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AB0558 Three easy tests of physical functioning (aspi) show improvement after anti-tnf therapy, even in asas20 non-responders in ankylosing spondylitis
  1. S. van Weely1,
  2. J. Dekker1,2,
  3. M. Steultjens3,
  4. C. van Denderen1,
  5. M. Nurmohamed1,
  6. B. Dijkmans1,4,
  7. I. van der Horst-Bruinsma4
  1. 1Reade; Centre for Rehabilitation and Rheumatology
  2. 2Department of Rehabilitation Medicine, EMGO Institute and Department of Psychiatry, VU University Medical Centre, Amsterdam, Netherlands
  3. 3Institute for Applied Health Research and School of Health and Life Sciences, Glasgow Caledonian University, Glasgow, United Kingdom
  4. 4Department of Rheumatology, VU University Medical Centre, Amsterdam, Netherlands


Background In most clinical trials response to anti-TNF therapy is based on the ASAS20% response criteria (ASAS20) [1]. The ASAS20 is based on self-reported questions on physical function (Bath AS Functional Index, BASFI [2]), disease activity, and a pain and a global patient assessment. However, self-reported measures can be influenced by over- or underestimation. In an effort to find more objective outcome measures, eight performance-based tests were developed based on items of the BASFI. The tests provided information on physical functioning in addition to the BASFI and showed improvement in ASAS20 non-responders after anti-TNF therapy. However, performing all eight tests might be cumbersome in daily clinical practice.

Objectives To find a limited set of quick and easy applicable performance-based tests for daily clinical practice that are reliable and reflect improvement in physical functioning after anti-TNF therapy in ASAS20 non-responders.

Methods A test-retest design was used to evaluate reliability (n=65). A longitudinal design was applied to evaluate improvement in performance-based physical functioning after three months of anti-TNF therapy (n=82). The tests that showed an adequate reliability and the largest proportion of patients with an improved performance-based physical functioning were selected. These tests were combined into a new criterion for improvement in physical functioning (AS Performance-based Improvement, ASPI). The ASPI was used to establish the proportion of patients with an improved physical functioning that might be missed by using the ASAS20 response.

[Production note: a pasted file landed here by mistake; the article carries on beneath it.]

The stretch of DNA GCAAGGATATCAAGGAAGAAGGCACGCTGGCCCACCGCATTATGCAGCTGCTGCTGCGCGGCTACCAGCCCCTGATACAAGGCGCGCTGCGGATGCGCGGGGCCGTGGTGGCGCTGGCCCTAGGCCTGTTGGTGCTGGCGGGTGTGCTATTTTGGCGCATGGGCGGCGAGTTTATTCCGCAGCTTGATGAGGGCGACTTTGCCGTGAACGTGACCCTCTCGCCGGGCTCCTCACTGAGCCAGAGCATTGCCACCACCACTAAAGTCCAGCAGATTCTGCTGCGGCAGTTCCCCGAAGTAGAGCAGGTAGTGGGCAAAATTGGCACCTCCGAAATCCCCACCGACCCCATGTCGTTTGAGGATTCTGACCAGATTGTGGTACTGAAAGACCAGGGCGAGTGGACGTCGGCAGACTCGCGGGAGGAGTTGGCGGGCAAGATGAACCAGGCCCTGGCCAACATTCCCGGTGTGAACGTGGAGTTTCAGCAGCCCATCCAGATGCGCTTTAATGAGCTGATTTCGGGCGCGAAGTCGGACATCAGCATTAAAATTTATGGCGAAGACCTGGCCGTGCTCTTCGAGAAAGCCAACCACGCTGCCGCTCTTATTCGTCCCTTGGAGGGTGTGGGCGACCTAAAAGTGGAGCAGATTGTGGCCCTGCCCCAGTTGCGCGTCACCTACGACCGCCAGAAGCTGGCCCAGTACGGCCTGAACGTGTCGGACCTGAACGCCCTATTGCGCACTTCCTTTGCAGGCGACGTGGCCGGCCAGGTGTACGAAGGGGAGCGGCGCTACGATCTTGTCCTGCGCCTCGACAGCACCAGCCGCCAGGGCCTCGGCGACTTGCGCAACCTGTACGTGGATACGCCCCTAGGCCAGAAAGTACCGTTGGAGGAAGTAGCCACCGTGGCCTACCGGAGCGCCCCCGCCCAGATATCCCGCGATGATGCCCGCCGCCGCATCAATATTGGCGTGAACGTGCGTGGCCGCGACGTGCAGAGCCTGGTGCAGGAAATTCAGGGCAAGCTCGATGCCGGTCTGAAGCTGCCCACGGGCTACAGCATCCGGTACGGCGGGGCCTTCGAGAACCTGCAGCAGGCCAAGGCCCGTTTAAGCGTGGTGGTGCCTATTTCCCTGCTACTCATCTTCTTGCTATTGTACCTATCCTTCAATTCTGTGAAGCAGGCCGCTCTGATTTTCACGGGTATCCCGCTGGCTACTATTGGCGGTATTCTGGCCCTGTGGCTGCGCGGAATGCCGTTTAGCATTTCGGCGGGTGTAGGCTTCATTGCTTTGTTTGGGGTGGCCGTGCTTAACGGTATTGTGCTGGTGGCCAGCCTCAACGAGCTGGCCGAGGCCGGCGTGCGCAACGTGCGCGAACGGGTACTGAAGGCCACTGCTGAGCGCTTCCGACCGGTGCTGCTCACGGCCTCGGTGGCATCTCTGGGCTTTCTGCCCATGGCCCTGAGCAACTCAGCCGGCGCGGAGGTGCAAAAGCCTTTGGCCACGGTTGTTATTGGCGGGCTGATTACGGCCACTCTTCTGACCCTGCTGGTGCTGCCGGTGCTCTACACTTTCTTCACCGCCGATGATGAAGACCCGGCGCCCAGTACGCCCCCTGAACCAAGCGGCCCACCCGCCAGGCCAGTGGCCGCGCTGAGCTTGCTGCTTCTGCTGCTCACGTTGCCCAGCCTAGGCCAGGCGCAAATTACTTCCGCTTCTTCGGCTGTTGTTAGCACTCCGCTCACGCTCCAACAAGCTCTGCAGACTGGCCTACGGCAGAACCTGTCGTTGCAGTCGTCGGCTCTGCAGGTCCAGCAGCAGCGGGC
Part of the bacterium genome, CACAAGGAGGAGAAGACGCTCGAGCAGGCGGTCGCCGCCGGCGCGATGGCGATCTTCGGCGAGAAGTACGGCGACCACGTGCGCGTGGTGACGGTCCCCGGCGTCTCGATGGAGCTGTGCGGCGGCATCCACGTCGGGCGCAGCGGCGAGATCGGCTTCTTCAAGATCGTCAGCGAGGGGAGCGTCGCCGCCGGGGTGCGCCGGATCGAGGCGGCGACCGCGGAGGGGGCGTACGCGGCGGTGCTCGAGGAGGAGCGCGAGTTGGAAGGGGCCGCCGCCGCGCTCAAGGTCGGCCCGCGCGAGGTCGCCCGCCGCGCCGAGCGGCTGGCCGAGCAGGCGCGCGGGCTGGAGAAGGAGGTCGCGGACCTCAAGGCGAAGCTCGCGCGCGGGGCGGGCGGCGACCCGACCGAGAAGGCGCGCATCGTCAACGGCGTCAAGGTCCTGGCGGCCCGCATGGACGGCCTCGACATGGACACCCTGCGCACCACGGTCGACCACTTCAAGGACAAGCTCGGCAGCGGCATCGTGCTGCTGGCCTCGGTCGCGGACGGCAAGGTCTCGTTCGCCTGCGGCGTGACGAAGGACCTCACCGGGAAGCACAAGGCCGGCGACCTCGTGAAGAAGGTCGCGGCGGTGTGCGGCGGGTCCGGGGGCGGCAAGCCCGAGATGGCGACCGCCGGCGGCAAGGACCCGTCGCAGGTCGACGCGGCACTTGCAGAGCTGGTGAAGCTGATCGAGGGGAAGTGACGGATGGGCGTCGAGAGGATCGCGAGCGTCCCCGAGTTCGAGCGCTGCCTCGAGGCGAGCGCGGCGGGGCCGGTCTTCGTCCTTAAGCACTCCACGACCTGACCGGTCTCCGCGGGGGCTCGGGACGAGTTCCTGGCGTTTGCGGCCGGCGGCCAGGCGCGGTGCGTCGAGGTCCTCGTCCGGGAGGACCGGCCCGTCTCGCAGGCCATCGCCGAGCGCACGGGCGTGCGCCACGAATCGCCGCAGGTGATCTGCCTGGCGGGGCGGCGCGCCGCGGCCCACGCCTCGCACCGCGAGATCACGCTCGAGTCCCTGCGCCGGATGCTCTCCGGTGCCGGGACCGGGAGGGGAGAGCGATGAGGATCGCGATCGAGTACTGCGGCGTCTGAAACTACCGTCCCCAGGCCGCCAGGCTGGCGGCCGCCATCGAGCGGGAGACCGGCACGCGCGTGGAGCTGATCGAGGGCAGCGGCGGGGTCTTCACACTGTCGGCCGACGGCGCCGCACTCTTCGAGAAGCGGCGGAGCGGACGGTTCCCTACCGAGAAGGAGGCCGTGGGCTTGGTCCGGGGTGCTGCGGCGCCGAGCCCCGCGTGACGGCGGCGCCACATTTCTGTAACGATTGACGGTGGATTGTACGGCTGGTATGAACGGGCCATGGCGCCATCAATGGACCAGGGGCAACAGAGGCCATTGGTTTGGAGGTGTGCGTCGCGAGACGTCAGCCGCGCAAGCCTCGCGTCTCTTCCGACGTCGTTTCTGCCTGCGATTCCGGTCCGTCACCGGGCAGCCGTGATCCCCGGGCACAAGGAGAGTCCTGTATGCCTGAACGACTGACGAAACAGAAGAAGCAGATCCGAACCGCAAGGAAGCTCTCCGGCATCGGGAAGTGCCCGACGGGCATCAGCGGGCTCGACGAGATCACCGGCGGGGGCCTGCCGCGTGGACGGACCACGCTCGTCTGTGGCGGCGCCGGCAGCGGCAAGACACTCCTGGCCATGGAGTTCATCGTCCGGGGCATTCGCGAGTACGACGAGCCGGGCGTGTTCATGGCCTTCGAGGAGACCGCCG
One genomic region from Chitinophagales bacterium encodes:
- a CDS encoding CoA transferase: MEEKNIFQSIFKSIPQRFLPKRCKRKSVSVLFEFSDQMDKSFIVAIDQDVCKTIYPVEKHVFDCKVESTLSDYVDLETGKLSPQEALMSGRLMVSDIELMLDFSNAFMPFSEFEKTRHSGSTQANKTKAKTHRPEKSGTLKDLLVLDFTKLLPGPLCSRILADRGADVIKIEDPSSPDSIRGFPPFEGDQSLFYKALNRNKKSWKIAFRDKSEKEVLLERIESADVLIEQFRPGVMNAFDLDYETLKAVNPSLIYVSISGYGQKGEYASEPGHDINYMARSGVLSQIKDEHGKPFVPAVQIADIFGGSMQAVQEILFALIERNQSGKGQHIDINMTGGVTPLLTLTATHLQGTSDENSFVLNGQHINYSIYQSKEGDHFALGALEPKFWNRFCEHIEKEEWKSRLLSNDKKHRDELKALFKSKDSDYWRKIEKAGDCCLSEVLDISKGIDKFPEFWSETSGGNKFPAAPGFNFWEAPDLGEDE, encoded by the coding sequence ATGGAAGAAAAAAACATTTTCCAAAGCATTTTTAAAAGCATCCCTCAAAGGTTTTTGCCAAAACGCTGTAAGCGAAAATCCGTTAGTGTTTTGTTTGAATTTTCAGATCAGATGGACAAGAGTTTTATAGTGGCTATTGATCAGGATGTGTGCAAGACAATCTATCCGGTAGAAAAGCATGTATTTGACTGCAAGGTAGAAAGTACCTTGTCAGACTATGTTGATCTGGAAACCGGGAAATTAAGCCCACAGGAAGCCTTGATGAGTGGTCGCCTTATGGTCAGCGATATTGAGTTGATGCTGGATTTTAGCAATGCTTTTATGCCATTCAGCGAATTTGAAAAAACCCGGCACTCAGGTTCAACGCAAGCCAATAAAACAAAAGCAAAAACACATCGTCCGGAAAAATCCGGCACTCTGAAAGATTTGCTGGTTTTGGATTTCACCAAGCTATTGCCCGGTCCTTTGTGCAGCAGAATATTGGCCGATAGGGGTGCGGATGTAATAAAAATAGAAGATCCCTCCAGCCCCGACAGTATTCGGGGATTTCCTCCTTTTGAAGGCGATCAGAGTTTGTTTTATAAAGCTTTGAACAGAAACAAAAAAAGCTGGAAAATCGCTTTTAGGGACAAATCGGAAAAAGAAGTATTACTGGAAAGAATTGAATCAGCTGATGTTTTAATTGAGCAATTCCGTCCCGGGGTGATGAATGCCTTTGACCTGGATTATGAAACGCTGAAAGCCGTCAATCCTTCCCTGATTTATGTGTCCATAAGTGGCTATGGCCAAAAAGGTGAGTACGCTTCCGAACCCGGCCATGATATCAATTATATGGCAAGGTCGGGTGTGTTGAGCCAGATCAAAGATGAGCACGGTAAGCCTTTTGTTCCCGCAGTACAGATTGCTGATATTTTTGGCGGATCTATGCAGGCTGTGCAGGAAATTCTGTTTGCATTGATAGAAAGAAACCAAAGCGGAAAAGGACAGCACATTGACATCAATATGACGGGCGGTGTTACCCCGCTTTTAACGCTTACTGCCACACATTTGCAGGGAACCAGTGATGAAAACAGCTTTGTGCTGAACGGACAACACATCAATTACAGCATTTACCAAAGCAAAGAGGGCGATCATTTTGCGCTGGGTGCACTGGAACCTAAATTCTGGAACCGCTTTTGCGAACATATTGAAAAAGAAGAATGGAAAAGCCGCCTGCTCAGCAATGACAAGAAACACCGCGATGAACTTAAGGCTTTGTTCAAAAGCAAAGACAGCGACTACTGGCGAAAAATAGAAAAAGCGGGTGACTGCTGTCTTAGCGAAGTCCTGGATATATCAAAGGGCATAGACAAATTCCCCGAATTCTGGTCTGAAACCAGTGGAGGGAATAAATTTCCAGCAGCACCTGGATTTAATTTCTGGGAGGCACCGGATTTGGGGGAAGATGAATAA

Results Reliability for all tests was adequate to excellent (ICC’s 0.73 - 0.96). The tests for bending, putting on socks and getting up from the floor showed the largest proportion of improved patients. The combination of these three test showed improved physical functioning in 73% of the ASAS20 responders (i.e. n=40/82= 49% total group) and 56% of the ASAS20 non-responders (i.e. n=15/82 =18% total group). For these tests only a stopwatch, 15 minutes of time, a shelf or table, six pens, a pair of socks, a chair and mat are necessary.

Conclusions The tests for bending, putting on socks and getting up from the floor are recommended for use in daily practice, because they are reliable, quick and easy to perform. Moreover, the combination of these tests (i.e. ASPI) showed an improved physical functioning after TNF therapy in 56% of the non-responders (i.e. 18% total group). The ASPI might have an important additional value next to the ASAS20 in the evaluation of the effect of anti-TNF treatment.

  1. Calin A, Garrett S, Whitelock H, Kennedy LG, O’Hea J, Mallorie P, et al. A new approach to defining functional ability in ankylosing spondylitis: the development of the Bath Ankylosing Spondylitis Functional Index. J Rheumatol 1994; 21:2281-5.

  2. Anderson JJ, Baron G, van der Heijde D, Felson DT, Dougados M. Ankylosing Spondylitis assessment group preliminary definition of short-term improvement in ankylosing spondylitis. Arthritis Rheum 2001; 44:1876-86.

Disclosure of Interest None Declared

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